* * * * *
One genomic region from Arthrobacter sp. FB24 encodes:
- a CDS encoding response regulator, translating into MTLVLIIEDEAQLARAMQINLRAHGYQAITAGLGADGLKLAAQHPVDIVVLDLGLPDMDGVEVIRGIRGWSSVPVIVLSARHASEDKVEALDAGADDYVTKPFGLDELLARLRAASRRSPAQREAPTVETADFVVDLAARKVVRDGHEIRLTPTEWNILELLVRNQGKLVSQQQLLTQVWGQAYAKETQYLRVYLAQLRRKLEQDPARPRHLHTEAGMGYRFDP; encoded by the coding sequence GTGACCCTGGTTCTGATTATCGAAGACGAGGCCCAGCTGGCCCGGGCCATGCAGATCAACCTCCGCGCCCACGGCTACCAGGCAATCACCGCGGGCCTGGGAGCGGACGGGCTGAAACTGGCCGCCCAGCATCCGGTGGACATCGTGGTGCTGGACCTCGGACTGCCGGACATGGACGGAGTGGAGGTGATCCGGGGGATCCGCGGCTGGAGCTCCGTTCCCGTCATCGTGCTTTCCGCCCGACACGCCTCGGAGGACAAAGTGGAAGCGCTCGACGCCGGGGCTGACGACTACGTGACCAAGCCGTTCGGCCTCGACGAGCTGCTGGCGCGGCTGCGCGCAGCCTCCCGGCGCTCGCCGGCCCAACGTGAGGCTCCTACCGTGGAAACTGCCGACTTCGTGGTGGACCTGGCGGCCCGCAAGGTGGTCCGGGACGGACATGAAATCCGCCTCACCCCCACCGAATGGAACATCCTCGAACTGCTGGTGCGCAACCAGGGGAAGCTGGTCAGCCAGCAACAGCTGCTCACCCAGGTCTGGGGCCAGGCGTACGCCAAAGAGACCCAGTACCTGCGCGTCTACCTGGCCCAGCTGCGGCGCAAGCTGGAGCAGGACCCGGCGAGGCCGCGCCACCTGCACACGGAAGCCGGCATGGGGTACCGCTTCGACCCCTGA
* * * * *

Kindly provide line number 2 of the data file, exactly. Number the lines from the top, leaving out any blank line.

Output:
- a CDS encoding response regulator, translating into MTLVLIIEDEAQLARAMQINLRAHGYQAITAGLGADGLKLAAQHPVDIVVLDLGLPDMDGVEVIRGIRGWSSVPVIVLSARHASEDKVEALDAGADDYVTKPFGLDELLARLRAASRRSPAQREAPTVETADFVVDLAARKVVRDGHEIRLTPTEWNILELLVRNQGKLVSQQQLLTQVWGQAYAKETQYLRVYLAQLRRKLEQDPARPRHLHTEAGMGYRFDP; encoded by the coding sequence GTGACCCTGGTTCTGATTATCGAAGACGAGGCCCAGCTGGCCCGGGCCATGCAGATCAACCTCCGCGCCCACGGCTACCAGGCAATCACCGCGGGCCTGGGAGCGGACGGGCTGAAACTGGCCGCCCAGCATCCGGTGGACATCGTGGTGCTGGACCTCGGACTGCCGGACATGGACGGAGTGGAGGTGATCCGGGGGATCCGCGGCTGGAGCTCCGTTCCCGTCATCGTGCTTTCCGCCCGACACGCCTCGGAGGACAAAGTGGAAGCGCTCGACGCCGGGGCTGACGACTACGTGACCAAGCCGTTCGGCCTCGACGAGCTGCTGGCGCGGCTGCGCGCAGCCTCCCGGCGCTCGCCGGCCCAACGTGAGGCTCCTACCGTGGAAACTGCCGACTTCGTGGTGGACCTGGCGGCCCGCAAGGTGGTCCGGGACGGACATGAAATCCGCCTCACCCCCACCGAATGGAACATCCTCGAACTGCTGGTGCGCAACCAGGGGAAGCTGGTCAGCCAGCAACAGCTGCTCACCCAGGTCTGGGGCCAGGCGTACGCCAAAGAGACCCAGTACCTGCGCGTCTACCTGGCCCAGCTGCGGCGCAAGCTGGAGCAGGACCCGGCGAGGCCGCGCCACCTGCACACGGAAGCCGGCATGGGGTACCGCTTCGACCCCTGA